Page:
Column: End discriminatory child placement practices

Ismael Ahmed

As you’re driving around the state, it’s hard to miss advertisements on the radio or a billboard addressing the need for foster and adoptive parents. Which makes it baffling that the state of Michigan allows placement agencies that it hires to find families for children to turn away prospective families headed by same-sex couples based on agencies’ religious objections to those families. Now, families are standing with the ACLU of Michigan to challenge this practice and ensure that children don’t pay the price for this discrimination.

Michigan has 13,000 children in the foster care system and not enough stable, loving families available to care for them. As former director of the Michigan Department of Human Services, I saw firsthand the tremendous need for more families for our children and the importance of welcoming every family that was willing and able to open their hearts and home. At the department, it was a priority to recruit a larger pool of families to ensure that the children in Michigan’s foster care system had the greatest opportunity to be placed in an adoptive or foster home where they could flourish and grow up to be productive members of the community.

When the state allows good families to be turned away for religious reasons that have no bearing on their ability to care for a child, the children are the ones who suffer. The consequences include being placed in group homes rather than families, being separated from siblings, and aging out of foster care without ever finding a family.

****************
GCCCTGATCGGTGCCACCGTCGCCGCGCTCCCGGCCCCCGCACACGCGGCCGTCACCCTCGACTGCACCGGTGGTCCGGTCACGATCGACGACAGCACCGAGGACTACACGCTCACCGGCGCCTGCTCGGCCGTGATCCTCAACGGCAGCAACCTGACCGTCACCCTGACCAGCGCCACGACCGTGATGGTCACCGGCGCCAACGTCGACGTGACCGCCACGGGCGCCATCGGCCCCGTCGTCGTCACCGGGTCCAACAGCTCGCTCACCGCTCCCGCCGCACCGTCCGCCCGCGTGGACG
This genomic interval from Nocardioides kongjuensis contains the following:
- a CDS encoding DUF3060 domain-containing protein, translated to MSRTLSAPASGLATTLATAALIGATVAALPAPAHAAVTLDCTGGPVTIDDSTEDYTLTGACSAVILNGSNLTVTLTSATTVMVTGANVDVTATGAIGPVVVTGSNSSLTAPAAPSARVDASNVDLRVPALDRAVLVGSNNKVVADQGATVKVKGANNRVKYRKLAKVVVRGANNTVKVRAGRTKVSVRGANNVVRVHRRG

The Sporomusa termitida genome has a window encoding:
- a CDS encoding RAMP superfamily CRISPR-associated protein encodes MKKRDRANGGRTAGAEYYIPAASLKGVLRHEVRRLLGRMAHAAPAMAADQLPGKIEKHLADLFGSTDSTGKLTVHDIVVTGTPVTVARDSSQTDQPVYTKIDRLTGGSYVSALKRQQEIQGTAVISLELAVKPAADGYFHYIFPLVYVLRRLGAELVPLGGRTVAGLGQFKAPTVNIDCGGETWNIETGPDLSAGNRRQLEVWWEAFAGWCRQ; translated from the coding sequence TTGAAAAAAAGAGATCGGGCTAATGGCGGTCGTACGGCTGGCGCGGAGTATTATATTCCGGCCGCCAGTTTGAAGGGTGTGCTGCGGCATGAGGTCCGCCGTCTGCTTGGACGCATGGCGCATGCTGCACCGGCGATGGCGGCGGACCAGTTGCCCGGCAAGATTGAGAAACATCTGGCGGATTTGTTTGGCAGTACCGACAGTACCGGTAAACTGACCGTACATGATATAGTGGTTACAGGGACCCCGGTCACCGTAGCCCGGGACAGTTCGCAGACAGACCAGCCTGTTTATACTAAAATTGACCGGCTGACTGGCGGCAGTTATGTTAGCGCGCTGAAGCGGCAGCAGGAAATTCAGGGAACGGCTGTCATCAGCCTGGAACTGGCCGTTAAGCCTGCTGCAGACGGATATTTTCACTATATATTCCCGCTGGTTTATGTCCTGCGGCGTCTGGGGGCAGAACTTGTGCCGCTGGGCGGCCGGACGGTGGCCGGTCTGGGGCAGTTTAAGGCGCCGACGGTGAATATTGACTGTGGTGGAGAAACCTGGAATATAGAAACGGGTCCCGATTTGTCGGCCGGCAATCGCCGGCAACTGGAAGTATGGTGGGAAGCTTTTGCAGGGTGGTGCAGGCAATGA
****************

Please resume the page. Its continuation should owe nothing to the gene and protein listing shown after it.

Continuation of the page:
We don’t know how many families our children are losing as a result of the state permitting this conduct by its contracted agencies. But we can’t afford to lose even one loving family. And when the state allows the religious beliefs of agencies to override children’s placement needs, what’s to prevent agencies from turning away qualified families on the grounds that the family doesn’t share the agency’s faith, doesn’t attend church, comes from a different culture, or is a single-parent family?

Some argue that prospective parents who are rejected by agencies due to religious objections can just go to another agency. Even if that may be true in some parts of the state, it misses the point. The child welfare system exists to serve children. And children do not have a choice of which agency will be placing them. They cannot ask to be assigned to an agency that will put them in the best position possible to find a home. And when agencies reject families based on religious criteria, we can’t count on those families to continue to knock on doors where they face the risk of further discrimination until they find an agency that welcomes them.

We must put children first. The Michigan Department of Health and Human Services should stop allowing the child placement agencies it hires to find families for children — and pays with taxpayer dollars — to discriminate against prospective parents based on the agencies’ religious objections. Good families come in all faiths (or no religious faith), all cultures, and in variety of family structures. We need all of them to ensure that we give our children the best possible chance of finding the family they need.

Ismael Ahmed is former director of the Michigan Department of Human Services.